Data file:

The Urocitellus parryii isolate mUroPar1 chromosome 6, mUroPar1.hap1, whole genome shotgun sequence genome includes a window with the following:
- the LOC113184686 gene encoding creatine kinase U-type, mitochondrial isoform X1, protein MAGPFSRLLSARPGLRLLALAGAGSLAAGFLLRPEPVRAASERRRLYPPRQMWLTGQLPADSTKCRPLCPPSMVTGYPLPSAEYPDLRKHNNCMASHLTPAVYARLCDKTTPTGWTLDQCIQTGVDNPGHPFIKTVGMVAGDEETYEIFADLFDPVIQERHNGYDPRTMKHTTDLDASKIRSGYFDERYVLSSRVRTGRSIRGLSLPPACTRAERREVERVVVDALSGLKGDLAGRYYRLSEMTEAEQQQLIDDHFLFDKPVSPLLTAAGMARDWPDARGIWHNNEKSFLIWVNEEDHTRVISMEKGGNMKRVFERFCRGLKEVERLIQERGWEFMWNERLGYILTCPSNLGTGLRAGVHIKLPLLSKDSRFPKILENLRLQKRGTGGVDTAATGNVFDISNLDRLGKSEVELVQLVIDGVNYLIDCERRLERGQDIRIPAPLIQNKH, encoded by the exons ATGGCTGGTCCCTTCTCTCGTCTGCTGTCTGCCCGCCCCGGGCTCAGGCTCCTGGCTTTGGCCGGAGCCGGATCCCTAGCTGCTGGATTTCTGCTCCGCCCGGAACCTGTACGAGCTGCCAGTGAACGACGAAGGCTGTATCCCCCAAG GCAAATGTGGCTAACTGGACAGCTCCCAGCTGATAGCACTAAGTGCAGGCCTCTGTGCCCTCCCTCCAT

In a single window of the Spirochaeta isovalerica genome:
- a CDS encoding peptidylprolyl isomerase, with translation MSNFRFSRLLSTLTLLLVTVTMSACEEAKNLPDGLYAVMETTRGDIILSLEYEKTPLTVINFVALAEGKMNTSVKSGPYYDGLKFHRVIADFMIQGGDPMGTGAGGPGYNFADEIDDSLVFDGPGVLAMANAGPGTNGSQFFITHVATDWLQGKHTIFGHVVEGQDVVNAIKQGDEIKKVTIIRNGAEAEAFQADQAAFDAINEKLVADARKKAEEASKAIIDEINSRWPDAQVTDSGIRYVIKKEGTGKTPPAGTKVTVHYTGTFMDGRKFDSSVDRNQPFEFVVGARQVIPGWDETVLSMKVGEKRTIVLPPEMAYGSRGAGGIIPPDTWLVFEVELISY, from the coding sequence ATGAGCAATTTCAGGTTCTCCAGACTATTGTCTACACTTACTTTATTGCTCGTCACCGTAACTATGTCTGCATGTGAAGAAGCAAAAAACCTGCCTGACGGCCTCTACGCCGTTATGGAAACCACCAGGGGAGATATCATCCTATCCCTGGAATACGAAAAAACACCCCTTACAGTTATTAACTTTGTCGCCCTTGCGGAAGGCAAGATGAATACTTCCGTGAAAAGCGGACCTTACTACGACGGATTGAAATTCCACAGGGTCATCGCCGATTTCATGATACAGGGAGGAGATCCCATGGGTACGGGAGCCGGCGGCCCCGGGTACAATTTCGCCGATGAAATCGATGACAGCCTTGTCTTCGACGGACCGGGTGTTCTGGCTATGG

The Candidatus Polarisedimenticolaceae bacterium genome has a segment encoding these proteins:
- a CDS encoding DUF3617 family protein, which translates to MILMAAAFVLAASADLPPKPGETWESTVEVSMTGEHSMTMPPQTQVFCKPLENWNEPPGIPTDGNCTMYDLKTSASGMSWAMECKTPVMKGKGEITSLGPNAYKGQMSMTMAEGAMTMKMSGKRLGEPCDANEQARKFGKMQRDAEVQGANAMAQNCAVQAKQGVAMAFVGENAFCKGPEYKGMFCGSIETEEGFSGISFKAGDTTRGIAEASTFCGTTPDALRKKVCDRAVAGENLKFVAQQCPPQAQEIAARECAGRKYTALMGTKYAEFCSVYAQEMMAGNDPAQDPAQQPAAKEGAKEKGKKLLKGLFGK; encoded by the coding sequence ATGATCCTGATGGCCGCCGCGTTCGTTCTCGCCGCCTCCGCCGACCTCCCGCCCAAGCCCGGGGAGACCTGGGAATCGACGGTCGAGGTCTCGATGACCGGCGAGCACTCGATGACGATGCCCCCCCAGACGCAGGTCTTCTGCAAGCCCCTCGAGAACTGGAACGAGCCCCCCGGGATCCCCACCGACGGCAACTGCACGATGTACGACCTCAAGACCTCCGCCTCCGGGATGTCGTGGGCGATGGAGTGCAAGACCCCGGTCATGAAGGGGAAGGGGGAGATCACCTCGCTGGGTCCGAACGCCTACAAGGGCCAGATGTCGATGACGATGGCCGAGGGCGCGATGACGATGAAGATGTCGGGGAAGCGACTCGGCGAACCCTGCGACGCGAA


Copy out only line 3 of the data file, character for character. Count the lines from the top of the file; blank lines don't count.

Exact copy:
In a single window of the Spirochaeta isovalerica genome: